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13 March 2006 @ 06:24 pm
to the last drop...  


The Fourth World Water Forum will occur March 16-21 in Mexico City. Under the auspices of dialogue for better water stewardship amongst government agencies, government friendly NGOs, private companies and other institutions, forum participants will be discussing the increasingly scarce future of potable water and who has access to it. Essentially, 320 corporations, government agencies and international financial institutions like the World Bank will be negotiating the liberalization of public water markets to open them up for lucrative business ventures. The World Bank estimates the potential global water market at 10 billon 400 mil de millon pesos. ($140 billion?)


Currently, one billion people don’t have access to potable water and estimates suggest that by 2025, two thirds of the world’s population will be gravely impacted by water scarcity. In response to the forum, Mexican civil society is organizing a boycott against the forum and instead engaging in a week of resistance and education. The Coalition of Mexican Organizations for Water Rights formed in 2005 to demand the access of water as a guaranteed human right and its management in a democratic, sustainable, just and equal manner. This coalition is organizing the Latin American Water Tribunal and the International Forum in Defense of Water to be held in congruence to the world water forum. Various other events wil occur, including a people’s encampment in defense of water at Mexico City’s Monument of the Revolution, the public outreach center, el Espejo del Agua, in the city’s largest park, Bosque Chapultepec and a large mobilization against the forum on March 16.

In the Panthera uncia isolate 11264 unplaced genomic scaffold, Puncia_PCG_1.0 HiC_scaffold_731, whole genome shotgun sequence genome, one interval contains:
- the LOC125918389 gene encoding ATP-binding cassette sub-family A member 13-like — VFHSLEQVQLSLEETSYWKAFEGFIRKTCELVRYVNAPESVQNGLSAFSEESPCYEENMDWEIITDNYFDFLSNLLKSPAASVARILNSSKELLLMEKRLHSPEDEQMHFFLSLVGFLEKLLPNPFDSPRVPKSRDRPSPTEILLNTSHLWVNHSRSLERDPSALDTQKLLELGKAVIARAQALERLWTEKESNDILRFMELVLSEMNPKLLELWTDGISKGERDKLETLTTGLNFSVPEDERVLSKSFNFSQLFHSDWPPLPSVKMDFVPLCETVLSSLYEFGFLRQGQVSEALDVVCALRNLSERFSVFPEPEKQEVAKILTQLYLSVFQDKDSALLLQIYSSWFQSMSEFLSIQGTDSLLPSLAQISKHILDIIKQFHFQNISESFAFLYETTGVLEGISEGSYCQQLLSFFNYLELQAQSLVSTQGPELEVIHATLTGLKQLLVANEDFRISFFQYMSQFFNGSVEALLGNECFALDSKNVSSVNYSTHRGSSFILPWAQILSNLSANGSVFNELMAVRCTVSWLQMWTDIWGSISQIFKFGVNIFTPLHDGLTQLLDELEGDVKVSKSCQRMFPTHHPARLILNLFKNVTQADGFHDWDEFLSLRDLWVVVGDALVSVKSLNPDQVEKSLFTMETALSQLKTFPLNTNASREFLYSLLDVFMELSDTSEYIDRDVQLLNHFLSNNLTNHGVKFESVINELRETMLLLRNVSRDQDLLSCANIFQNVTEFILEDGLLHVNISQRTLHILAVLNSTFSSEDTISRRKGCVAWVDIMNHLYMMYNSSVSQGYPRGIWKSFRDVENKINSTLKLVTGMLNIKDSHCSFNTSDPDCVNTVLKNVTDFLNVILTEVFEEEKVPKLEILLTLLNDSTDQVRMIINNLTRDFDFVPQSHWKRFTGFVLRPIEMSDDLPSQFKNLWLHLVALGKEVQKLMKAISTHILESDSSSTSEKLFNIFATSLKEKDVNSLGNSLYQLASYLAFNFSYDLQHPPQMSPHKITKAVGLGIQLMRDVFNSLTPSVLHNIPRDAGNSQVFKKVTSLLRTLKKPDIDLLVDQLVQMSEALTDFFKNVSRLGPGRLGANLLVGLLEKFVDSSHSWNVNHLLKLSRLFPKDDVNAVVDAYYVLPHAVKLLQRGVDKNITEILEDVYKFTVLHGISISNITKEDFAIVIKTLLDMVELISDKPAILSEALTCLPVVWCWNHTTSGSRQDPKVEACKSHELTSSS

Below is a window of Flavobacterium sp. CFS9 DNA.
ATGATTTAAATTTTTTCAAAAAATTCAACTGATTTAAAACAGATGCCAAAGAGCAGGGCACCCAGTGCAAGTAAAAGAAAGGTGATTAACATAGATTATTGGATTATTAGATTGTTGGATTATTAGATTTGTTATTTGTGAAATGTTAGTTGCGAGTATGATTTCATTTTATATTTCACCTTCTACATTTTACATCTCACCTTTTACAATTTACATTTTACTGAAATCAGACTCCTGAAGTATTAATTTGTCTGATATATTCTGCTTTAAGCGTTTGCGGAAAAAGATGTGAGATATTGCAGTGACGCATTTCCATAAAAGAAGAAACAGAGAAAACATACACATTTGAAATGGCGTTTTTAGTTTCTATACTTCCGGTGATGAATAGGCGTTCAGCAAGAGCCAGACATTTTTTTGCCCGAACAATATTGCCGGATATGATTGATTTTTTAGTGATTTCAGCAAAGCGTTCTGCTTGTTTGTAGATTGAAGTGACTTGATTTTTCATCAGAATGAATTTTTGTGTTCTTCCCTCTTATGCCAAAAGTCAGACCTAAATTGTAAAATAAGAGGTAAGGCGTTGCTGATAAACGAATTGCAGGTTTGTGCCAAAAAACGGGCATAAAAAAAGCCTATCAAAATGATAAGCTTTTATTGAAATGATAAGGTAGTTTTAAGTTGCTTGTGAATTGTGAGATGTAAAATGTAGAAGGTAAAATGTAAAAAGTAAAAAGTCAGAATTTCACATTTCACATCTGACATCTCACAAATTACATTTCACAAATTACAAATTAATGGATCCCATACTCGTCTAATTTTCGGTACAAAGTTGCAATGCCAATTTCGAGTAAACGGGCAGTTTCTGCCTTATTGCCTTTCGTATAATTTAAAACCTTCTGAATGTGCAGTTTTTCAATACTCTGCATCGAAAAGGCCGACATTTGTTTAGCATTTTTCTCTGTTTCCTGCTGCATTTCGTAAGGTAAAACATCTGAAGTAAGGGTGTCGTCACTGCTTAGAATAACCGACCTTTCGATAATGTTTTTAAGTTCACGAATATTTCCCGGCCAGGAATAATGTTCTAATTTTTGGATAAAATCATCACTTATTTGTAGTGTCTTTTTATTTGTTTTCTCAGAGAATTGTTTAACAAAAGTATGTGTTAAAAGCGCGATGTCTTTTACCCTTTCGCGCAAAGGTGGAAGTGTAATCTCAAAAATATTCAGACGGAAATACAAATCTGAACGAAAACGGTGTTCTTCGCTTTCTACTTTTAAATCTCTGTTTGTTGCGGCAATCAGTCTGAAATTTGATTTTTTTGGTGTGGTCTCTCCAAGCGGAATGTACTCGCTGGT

Pointing to devastating experiences in Bolivia, England, Ghana and South Africa, anti-forum boycotters are saying that water privatization has endless negative affects. They say that it leads to a decrease in water quality, a loss of state jobs, indifference to community health and economic impacts with focus on pure profit, unsustainable management and drastic increases in water taxes.